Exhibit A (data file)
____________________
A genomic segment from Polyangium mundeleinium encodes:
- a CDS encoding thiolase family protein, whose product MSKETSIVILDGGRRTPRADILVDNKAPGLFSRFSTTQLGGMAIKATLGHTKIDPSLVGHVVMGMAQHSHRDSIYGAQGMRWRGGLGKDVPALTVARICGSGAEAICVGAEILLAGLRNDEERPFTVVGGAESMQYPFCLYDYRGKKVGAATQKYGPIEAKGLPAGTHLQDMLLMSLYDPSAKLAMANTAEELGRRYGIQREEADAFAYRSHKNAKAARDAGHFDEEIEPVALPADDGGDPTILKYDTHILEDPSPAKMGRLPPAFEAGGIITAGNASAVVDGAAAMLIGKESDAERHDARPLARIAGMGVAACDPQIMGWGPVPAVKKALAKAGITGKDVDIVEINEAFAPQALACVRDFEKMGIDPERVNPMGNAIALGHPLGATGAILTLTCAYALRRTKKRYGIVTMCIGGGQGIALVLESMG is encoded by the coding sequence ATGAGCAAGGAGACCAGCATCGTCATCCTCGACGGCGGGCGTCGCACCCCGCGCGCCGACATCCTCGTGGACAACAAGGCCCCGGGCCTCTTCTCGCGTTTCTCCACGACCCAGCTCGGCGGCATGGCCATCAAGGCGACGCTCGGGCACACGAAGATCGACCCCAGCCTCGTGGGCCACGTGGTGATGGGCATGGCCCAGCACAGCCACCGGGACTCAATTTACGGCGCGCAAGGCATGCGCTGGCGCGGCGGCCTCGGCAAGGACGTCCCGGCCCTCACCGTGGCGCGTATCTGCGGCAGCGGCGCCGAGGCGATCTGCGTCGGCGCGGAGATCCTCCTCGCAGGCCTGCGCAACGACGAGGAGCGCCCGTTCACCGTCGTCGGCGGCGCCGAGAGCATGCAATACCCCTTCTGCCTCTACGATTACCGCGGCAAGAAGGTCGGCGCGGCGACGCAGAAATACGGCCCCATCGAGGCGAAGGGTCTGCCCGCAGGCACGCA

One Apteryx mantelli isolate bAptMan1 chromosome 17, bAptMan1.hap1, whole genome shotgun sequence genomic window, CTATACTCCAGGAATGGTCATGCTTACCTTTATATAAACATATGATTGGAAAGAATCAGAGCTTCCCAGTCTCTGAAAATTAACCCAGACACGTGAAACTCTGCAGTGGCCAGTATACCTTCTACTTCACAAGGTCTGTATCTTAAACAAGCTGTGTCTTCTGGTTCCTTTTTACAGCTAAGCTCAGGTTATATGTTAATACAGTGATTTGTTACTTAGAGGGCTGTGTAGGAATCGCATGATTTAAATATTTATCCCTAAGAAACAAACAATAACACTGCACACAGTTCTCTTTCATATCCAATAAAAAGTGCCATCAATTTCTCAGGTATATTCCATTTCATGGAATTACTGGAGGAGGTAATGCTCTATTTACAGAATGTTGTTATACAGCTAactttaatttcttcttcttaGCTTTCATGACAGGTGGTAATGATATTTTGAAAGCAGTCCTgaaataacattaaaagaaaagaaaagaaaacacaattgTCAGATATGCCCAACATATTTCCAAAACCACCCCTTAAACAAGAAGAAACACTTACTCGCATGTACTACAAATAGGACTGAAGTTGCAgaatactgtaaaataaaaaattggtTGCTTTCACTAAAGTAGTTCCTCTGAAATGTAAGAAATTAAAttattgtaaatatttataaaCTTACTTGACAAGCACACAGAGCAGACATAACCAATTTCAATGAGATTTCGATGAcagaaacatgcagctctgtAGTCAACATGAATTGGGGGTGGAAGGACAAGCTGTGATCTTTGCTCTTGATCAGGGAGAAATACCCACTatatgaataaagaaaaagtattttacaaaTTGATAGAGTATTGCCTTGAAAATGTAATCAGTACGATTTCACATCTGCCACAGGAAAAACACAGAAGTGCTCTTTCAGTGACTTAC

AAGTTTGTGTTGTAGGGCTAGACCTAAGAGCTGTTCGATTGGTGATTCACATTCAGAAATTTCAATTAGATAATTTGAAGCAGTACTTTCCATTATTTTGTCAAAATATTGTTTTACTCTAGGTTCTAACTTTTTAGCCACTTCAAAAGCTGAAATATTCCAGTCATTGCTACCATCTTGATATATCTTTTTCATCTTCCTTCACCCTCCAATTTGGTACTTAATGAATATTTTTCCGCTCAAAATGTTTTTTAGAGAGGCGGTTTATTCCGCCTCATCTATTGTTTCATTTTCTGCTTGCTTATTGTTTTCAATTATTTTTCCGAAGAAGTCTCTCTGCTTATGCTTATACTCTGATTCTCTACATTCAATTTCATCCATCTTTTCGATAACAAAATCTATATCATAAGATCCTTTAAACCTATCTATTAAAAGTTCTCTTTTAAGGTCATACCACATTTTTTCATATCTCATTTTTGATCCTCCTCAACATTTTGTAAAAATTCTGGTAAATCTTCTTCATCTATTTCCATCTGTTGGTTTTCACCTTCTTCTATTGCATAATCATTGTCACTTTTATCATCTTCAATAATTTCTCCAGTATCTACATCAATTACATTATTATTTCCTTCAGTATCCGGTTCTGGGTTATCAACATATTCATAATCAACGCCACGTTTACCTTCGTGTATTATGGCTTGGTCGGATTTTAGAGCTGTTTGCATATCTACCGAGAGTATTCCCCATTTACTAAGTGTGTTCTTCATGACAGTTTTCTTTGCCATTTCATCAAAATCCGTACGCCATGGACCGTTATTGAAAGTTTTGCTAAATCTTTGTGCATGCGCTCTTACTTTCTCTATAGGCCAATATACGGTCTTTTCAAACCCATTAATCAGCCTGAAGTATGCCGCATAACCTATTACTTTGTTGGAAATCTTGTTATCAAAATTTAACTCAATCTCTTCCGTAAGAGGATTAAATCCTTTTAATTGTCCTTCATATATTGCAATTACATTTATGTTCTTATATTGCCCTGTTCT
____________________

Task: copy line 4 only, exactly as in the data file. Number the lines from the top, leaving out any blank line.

AAGTTTGTGTTGTAGGGCTAGACCTAAGAGCTGTTCGATTGGTGATTCACATTCAGAAATTTCAATTAGATAATTTGAAGCAGTACTTTCCATTATTTTGTCAAAATATTGTTTTACTCTAGGTTCTAACTTTTTAGCCACTTCAAAAGCTGAAATATTCCAGTCATTGCTACCATCTTGATATATCTTTTTCATCTTCCTTCACCCTCCAATTTGGTACTTAATGAATATTTTTCCGCTCAAAATGTTTTTTAGAGAGGCGGTTTATTCCGCCTCATCTATTGTTTCATTTTCTGCTTGCTTATTGTTTTCAATTATTTTTCCGAAGAAGTCTCTCTGCTTATGCTTATACTCTGATTCTCTACATTCAATTTCATCCATCTTTTCGATAACAAAATCTATATCATAAGATCCTTTAAACCTATCTATTAAAAGTTCTCTTTTAAGGTCATACCACATTTTTTCATATCTCATTTTTGATCCTCCTCAACATTTTGTAAAAATTCTGGTAAATCTTCTTCATCTATTTCCATCTGTTGGTTTTCACCTTCTTCTATTGCATAATCATTGTCACTTTTATCATCTTCAATAATTTCTCCAGTATCTACATCAATTACATTATTATTTCCTTCAGTATCCGGTTCTGGGTTATCAACATATTCATAATCAACGCCACGTTTACCTTCGTGTATTATGGCTTGGTCGGATTTTAGAGCTGTTTGCATATCTACCGAGAGTATTCCCCATTTACTAAGTGTGTTCTTCATGACAGTTTTCTTTGCCATTTCATCAAAATCCGTACGCCATGGACCGTTATTGAAAGTTTTGCTAAATCTTTGTGCATGCGCTCTTACTTTCTCTATAGGCCAATATACGGTCTTTTCAAACCCATTAATCAGCCTGAAGTATGCCGCATAACCTATTACTTTGTTGGAAATCTTGTTATCAAAATTTAACTCAATCTCTTCCGTAAGAGGATTAAATCCTTTTAATTGTCCTTCATATATTGCAATTACATTTATGTTCTTATATTGCCCTGTTCT